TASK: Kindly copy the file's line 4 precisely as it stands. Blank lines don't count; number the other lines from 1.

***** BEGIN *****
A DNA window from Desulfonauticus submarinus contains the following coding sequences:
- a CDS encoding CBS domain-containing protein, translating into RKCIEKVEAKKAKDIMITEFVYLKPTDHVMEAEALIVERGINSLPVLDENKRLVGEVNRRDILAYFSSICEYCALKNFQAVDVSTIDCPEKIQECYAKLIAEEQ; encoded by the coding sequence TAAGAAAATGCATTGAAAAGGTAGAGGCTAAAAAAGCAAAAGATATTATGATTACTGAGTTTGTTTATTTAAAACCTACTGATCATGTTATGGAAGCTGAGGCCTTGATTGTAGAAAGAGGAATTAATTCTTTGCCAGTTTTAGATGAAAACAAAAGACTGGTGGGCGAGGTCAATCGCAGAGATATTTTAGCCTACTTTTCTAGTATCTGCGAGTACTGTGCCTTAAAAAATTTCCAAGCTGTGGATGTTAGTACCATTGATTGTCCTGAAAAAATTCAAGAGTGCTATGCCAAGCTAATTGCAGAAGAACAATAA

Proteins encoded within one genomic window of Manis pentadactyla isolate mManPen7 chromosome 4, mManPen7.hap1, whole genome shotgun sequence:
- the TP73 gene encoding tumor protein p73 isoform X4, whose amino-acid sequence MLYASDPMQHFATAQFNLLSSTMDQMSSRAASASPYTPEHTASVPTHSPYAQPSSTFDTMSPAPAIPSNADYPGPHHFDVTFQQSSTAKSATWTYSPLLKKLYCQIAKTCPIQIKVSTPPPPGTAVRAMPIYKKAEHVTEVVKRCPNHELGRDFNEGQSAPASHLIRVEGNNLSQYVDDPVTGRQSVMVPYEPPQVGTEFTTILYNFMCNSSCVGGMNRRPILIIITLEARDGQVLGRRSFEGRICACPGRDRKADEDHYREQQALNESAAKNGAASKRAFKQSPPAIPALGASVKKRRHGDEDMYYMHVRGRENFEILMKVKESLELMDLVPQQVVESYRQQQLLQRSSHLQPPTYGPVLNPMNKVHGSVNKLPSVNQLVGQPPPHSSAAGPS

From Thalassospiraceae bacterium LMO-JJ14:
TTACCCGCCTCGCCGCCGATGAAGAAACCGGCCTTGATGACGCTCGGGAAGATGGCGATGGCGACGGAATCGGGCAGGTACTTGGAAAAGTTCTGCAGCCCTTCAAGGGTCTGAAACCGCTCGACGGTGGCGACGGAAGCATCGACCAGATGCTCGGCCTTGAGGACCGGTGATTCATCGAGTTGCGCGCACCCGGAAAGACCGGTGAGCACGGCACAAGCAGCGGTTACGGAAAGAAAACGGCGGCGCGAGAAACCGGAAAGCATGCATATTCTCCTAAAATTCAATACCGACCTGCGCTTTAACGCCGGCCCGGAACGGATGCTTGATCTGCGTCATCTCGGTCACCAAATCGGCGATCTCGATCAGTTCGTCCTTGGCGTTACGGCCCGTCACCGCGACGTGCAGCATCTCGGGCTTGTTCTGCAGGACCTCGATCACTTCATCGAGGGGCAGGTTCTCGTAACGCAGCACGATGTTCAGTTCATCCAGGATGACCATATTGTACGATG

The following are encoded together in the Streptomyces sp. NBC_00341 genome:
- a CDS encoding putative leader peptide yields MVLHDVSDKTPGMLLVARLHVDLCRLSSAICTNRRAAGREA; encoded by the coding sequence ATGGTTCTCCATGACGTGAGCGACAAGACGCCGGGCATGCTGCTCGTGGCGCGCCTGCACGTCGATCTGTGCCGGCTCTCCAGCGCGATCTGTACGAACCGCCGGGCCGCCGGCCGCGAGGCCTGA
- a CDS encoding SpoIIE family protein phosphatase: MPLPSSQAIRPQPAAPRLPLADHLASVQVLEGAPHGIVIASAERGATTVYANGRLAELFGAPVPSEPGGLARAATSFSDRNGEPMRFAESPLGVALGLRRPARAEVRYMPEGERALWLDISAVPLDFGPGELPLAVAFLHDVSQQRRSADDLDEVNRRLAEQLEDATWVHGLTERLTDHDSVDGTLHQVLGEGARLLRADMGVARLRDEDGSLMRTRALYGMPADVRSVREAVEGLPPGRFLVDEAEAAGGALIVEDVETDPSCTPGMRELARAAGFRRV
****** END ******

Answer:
- the TP73 gene encoding tumor protein p73 isoform X4, whose amino-acid sequence MLYASDPMQHFATAQFNLLSSTMDQMSSRAASASPYTPEHTASVPTHSPYAQPSSTFDTMSPAPAIPSNADYPGPHHFDVTFQQSSTAKSATWTYSPLLKKLYCQIAKTCPIQIKVSTPPPPGTAVRAMPIYKKAEHVTEVVKRCPNHELGRDFNEGQSAPASHLIRVEGNNLSQYVDDPVTGRQSVMVPYEPPQVGTEFTTILYNFMCNSSCVGGMNRRPILIIITLEARDGQVLGRRSFEGRICACPGRDRKADEDHYREQQALNESAAKNGAASKRAFKQSPPAIPALGASVKKRRHGDEDMYYMHVRGRENFEILMKVKESLELMDLVPQQVVESYRQQQLLQRSSHLQPPTYGPVLNPMNKVHGSVNKLPSVNQLVGQPPPHSSAAGPS